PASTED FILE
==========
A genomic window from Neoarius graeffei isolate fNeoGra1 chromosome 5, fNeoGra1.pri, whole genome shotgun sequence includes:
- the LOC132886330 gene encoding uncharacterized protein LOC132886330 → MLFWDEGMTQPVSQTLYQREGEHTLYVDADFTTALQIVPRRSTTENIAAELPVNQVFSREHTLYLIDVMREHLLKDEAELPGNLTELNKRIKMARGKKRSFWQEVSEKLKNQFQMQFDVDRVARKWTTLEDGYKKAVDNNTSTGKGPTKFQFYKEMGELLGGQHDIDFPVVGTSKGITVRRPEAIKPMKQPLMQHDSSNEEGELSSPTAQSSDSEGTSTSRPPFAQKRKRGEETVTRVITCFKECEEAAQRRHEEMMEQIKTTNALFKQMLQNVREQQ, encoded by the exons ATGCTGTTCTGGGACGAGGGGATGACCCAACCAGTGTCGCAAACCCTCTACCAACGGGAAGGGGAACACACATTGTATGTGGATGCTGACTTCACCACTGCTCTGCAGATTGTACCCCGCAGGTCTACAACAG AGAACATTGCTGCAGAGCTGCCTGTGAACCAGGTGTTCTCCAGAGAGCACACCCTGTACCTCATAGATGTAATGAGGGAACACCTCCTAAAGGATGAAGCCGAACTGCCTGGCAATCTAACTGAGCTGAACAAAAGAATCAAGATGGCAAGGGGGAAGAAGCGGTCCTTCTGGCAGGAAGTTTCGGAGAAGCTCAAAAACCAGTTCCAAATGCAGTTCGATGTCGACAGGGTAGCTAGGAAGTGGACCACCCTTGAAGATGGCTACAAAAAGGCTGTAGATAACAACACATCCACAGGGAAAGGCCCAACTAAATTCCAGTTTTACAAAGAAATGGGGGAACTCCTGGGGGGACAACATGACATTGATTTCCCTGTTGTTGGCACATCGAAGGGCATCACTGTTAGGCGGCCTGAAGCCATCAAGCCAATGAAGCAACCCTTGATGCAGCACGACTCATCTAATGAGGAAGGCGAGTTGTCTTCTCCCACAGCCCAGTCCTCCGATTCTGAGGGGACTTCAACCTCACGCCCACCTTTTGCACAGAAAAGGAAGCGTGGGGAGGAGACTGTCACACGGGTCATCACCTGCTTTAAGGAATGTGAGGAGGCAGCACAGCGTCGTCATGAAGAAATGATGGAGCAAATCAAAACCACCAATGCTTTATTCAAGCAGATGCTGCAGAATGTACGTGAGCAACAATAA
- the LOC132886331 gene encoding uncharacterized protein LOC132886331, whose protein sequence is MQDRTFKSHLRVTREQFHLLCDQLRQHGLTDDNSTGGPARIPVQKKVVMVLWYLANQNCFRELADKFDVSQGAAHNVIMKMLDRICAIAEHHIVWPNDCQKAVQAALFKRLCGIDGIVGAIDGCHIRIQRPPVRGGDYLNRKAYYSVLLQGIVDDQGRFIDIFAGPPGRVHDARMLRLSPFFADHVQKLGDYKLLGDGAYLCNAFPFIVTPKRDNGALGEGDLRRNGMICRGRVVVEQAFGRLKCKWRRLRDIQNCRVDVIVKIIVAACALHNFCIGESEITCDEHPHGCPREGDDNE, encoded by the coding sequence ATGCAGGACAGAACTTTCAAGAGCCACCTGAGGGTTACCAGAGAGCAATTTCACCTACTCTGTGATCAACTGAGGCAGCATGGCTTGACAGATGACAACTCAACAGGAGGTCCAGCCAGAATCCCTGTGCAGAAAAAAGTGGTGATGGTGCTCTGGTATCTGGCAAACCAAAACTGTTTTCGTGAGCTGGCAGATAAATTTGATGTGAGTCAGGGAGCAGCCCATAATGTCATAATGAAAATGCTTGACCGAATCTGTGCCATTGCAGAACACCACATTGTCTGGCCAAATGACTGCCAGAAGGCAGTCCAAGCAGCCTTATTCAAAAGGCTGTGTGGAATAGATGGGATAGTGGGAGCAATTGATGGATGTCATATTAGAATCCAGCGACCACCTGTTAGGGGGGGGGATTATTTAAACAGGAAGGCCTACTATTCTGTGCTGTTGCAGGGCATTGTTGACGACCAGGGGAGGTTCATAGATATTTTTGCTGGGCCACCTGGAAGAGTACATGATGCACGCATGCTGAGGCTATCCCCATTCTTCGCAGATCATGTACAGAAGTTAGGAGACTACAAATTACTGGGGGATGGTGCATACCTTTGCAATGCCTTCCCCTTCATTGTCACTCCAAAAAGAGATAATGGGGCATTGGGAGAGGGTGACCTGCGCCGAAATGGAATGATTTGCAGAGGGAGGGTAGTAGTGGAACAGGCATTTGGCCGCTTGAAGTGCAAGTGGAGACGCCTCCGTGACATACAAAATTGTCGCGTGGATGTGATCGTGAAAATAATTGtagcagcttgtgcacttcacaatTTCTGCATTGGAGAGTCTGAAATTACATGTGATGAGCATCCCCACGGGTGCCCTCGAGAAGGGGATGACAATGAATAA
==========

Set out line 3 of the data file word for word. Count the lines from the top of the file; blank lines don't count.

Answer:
- the LOC132886331 gene encoding uncharacterized protein LOC132886331, whose protein sequence is MQDRTFKSHLRVTREQFHLLCDQLRQHGLTDDNSTGGPARIPVQKKVVMVLWYLANQNCFRELADKFDVSQGAAHNVIMKMLDRICAIAEHHIVWPNDCQKAVQAALFKRLCGIDGIVGAIDGCHIRIQRPPVRGGDYLNRKAYYSVLLQGIVDDQGRFIDIFAGPPGRVHDARMLRLSPFFADHVQKLGDYKLLGDGAYLCNAFPFIVTPKRDNGALGEGDLRRNGMICRGRVVVEQAFGRLKCKWRRLRDIQNCRVDVIVKIIVAACALHNFCIGESEITCDEHPHGCPREGDDNE, encoded by the coding sequence ATGCAGGACAGAACTTTCAAGAGCCACCTGAGGGTTACCAGAGAGCAATTTCACCTACTCTGTGATCAACTGAGGCAGCATGGCTTGACAGATGACAACTCAACAGGAGGTCCAGCCAGAATCCCTGTGCAGAAAAAAGTGGTGATGGTGCTCTGGTATCTGGCAAACCAAAACTGTTTTCGTGAGCTGGCAGATAAATTTGATGTGAGTCAGGGAGCAGCCCATAATGTCATAATGAAAATGCTTGACCGAATCTGTGCCATTGCAGAACACCACATTGTCTGGCCAAATGACTGCCAGAAGGCAGTCCAAGCAGCCTTATTCAAAAGGCTGTGTGGAATAGATGGGATAGTGGGAGCAATTGATGGATGTCATATTAGAATCCAGCGACCACCTGTTAGGGGGGGGGATTATTTAAACAGGAAGGCCTACTATTCTGTGCTGTTGCAGGGCATTGTTGACGACCAGGGGAGGTTCATAGATATTTTTGCTGGGCCACCTGGAAGAGTACATGATGCACGCATGCTGAGGCTATCCCCATTCTTCGCAGATCATGTACAGAAGTTAGGAGACTACAAATTACTGGGGGATGGTGCATACCTTTGCAATGCCTTCCCCTTCATTGTCACTCCAAAAAGAGATAATGGGGCATTGGGAGAGGGTGACCTGCGCCGAAATGGAATGATTTGCAGAGGGAGGGTAGTAGTGGAACAGGCATTTGGCCGCTTGAAGTGCAAGTGGAGACGCCTCCGTGACATACAAAATTGTCGCGTGGATGTGATCGTGAAAATAATTGtagcagcttgtgcacttcacaatTTCTGCATTGGAGAGTCTGAAATTACATGTGATGAGCATCCCCACGGGTGCCCTCGAGAAGGGGATGACAATGAATAA